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Monday 4 December 2023 Dublin: 5°C
shutterstock Vending machine
Junk Food

Tuck shop crackdown: Quinn to issue healthy eating guidelines for schools

Minister Ruairí Quinn said he could not “dictate” what is sold in the vending machines in schools.

THE MINISTER FOR Education Ruairí Quinn announced that new guidelines will be issued to schools on the best way for schools to promote healthy eating, especially where there is a school shop or vending machine.

However, the minister stated that he could not go so far as to “dictate” what is sold in the vending machines.

Vending machines

“While I cannot dictate what food or junk foods schools sell through vending machines, I believe we can work together to also include healthy alternatives and the right information so that young people can make informed choices. I intend to issue advice to schools via a circular shortly,” he said.

Yesterday, Children’s Minister Frances Fitzgerald said that she saw the promotion of healthy food as a priority within the education system but added that there are industry considerations that have to be acknowledged.

She said that some schools have “entered into contracts with various firms and so the contents of these machines are what they are”.

Junk food

He said that the results of the Lifeskills Survey for 2012, showed that there is a prominence of vending machines that sell junk food, rather than healthy alternatives in a significant cohort of post-primary schools, and that there is a need for more positive engagement by some schools with the Health Promoting Schools initiative which is promoted by the Department of Health and the HSE.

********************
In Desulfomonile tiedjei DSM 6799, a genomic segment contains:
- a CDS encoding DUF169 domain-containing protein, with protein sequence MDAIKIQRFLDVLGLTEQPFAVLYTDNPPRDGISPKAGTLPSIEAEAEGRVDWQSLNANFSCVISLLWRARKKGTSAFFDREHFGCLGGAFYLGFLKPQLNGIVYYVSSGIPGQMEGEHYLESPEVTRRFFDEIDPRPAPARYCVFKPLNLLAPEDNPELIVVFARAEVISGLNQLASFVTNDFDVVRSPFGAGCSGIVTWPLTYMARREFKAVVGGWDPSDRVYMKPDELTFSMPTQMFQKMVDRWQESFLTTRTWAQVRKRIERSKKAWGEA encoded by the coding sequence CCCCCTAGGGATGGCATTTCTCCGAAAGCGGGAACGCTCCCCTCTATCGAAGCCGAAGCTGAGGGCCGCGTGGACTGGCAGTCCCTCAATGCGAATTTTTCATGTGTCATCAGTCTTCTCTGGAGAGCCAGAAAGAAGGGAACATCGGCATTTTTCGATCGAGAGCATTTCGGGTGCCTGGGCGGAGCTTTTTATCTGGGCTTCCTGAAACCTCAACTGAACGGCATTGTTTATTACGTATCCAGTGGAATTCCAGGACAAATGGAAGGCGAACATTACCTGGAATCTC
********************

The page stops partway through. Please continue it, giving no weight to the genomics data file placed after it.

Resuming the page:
While he said the vast majority of primary schools are doing great work when it comes to promoting healthy eating during the school day, which he said is vital to tackling the growing problem of obesity, he said he would like to see “this good work continue into the post-primary sector”.

Minister Quinn said that the survey also showed that vast majority of post primary schools are reporting that they are not meeting the recommended time allocation of two hours per week for P.E. with more than 90 per cent in junior and senior cycle not meeting the recommended two hours.

He said work is being undertaken by the National Council for Curriculum and Assessment in relation to the development of new specifications for P.E. at both junior and senior cycle.

The new junior cycle short course in P.E. will be available to schools from September 2014 and at senior cycle, Leaving Certificate P.E. is being developed as a full subject.

Senior cycle P.E. is being designed to provide schools with a framework for a P.E. programme for those students who do not choose to take P.E. as part of their Leaving Certificate, so that every child will do some form of exercise.

Read: Children’s Minister rules out junk food ban in schools>

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